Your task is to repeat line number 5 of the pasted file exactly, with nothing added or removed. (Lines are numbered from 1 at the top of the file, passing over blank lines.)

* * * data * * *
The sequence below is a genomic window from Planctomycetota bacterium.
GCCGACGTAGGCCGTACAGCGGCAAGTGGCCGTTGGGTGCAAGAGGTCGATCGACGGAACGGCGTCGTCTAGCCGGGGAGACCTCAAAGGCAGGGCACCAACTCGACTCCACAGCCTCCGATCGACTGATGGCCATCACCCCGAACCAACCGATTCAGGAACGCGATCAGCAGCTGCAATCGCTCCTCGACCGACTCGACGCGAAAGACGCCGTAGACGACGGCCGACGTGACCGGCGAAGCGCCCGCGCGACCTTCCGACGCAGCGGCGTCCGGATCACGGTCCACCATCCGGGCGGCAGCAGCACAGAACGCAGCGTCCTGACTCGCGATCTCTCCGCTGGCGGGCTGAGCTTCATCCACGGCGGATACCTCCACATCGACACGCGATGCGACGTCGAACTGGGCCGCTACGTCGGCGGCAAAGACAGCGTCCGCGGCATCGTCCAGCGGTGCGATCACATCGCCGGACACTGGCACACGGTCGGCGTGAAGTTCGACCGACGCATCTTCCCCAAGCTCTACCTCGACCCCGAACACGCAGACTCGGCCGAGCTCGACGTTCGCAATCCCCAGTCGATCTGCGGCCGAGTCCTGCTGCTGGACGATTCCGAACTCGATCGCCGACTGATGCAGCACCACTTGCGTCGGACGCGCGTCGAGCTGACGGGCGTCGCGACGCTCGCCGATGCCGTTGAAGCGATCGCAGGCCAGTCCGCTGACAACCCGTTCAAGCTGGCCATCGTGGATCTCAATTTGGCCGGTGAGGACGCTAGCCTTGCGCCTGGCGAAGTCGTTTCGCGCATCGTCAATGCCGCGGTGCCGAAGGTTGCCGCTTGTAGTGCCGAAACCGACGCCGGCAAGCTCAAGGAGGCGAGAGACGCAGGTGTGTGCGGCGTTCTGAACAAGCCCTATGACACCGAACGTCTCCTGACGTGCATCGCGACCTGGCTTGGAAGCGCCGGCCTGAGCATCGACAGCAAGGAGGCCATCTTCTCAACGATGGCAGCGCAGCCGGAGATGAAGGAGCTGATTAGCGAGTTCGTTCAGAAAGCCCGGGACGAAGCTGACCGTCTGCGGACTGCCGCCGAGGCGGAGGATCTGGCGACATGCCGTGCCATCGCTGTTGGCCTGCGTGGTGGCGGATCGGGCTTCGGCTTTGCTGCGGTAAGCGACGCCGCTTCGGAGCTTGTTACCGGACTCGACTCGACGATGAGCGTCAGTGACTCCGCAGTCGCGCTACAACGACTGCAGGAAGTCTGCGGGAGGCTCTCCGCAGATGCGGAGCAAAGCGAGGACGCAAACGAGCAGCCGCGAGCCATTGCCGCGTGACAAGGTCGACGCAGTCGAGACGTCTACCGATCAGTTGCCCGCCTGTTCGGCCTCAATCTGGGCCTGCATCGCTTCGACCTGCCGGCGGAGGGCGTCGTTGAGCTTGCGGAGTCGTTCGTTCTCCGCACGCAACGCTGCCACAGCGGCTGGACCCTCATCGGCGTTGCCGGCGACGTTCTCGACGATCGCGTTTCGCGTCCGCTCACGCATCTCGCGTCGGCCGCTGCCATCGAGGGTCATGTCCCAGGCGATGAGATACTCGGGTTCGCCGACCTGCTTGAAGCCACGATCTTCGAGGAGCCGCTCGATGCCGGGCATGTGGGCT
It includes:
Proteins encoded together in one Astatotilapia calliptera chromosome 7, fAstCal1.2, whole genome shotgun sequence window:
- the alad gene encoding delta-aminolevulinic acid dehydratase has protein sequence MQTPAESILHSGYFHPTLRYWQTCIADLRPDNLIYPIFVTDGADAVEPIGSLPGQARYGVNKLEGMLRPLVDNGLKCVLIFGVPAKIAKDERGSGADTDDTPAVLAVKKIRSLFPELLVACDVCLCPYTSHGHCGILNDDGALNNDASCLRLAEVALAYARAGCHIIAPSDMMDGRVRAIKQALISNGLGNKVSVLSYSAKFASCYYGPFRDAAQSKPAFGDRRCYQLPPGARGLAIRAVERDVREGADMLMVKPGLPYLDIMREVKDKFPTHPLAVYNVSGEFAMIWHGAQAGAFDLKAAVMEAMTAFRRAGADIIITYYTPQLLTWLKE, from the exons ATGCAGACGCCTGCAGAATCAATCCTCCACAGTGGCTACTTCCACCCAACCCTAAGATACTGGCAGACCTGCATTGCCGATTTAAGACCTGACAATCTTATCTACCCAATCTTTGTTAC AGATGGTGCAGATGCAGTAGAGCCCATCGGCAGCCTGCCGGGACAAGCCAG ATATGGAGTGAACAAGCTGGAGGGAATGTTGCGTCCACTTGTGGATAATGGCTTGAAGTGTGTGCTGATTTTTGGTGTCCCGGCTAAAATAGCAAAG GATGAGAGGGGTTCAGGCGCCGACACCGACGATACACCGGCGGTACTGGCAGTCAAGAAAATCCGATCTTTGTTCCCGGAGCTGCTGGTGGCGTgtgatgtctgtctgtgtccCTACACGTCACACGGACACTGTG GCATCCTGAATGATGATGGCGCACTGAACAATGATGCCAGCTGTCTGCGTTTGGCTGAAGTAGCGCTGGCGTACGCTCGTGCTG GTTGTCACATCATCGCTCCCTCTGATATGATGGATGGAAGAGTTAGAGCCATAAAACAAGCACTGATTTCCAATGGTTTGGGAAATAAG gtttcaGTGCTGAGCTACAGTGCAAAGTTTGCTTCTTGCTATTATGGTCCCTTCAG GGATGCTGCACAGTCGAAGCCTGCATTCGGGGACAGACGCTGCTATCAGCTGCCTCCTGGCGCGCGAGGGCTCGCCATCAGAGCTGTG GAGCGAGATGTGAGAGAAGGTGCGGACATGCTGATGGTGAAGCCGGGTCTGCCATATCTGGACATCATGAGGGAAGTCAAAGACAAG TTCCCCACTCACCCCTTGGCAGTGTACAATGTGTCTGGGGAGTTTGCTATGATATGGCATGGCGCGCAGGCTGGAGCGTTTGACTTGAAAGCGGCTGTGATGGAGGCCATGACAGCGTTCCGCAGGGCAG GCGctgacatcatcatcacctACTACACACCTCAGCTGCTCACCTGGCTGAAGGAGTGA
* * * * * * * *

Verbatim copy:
- the alad gene encoding delta-aminolevulinic acid dehydratase has protein sequence MQTPAESILHSGYFHPTLRYWQTCIADLRPDNLIYPIFVTDGADAVEPIGSLPGQARYGVNKLEGMLRPLVDNGLKCVLIFGVPAKIAKDERGSGADTDDTPAVLAVKKIRSLFPELLVACDVCLCPYTSHGHCGILNDDGALNNDASCLRLAEVALAYARAGCHIIAPSDMMDGRVRAIKQALISNGLGNKVSVLSYSAKFASCYYGPFRDAAQSKPAFGDRRCYQLPPGARGLAIRAVERDVREGADMLMVKPGLPYLDIMREVKDKFPTHPLAVYNVSGEFAMIWHGAQAGAFDLKAAVMEAMTAFRRAGADIIITYYTPQLLTWLKE, from the exons ATGCAGACGCCTGCAGAATCAATCCTCCACAGTGGCTACTTCCACCCAACCCTAAGATACTGGCAGACCTGCATTGCCGATTTAAGACCTGACAATCTTATCTACCCAATCTTTGTTAC AGATGGTGCAGATGCAGTAGAGCCCATCGGCAGCCTGCCGGGACAAGCCAG ATATGGAGTGAACAAGCTGGAGGGAATGTTGCGTCCACTTGTGGATAATGGCTTGAAGTGTGTGCTGATTTTTGGTGTCCCGGCTAAAATAGCAAAG GATGAGAGGGGTTCAGGCGCCGACACCGACGATACACCGGCGGTACTGGCAGTCAAGAAAATCCGATCTTTGTTCCCGGAGCTGCTGGTGGCGTgtgatgtctgtctgtgtccCTACACGTCACACGGACACTGTG GCATCCTGAATGATGATGGCGCACTGAACAATGATGCCAGCTGTCTGCGTTTGGCTGAAGTAGCGCTGGCGTACGCTCGTGCTG GTTGTCACATCATCGCTCCCTCTGATATGATGGATGGAAGAGTTAGAGCCATAAAACAAGCACTGATTTCCAATGGTTTGGGAAATAAG gtttcaGTGCTGAGCTACAGTGCAAAGTTTGCTTCTTGCTATTATGGTCCCTTCAG GGATGCTGCACAGTCGAAGCCTGCATTCGGGGACAGACGCTGCTATCAGCTGCCTCCTGGCGCGCGAGGGCTCGCCATCAGAGCTGTG GAGCGAGATGTGAGAGAAGGTGCGGACATGCTGATGGTGAAGCCGGGTCTGCCATATCTGGACATCATGAGGGAAGTCAAAGACAAG TTCCCCACTCACCCCTTGGCAGTGTACAATGTGTCTGGGGAGTTTGCTATGATATGGCATGGCGCGCAGGCTGGAGCGTTTGACTTGAAAGCGGCTGTGATGGAGGCCATGACAGCGTTCCGCAGGGCAG GCGctgacatcatcatcacctACTACACACCTCAGCTGCTCACCTGGCTGAAGGAGTGA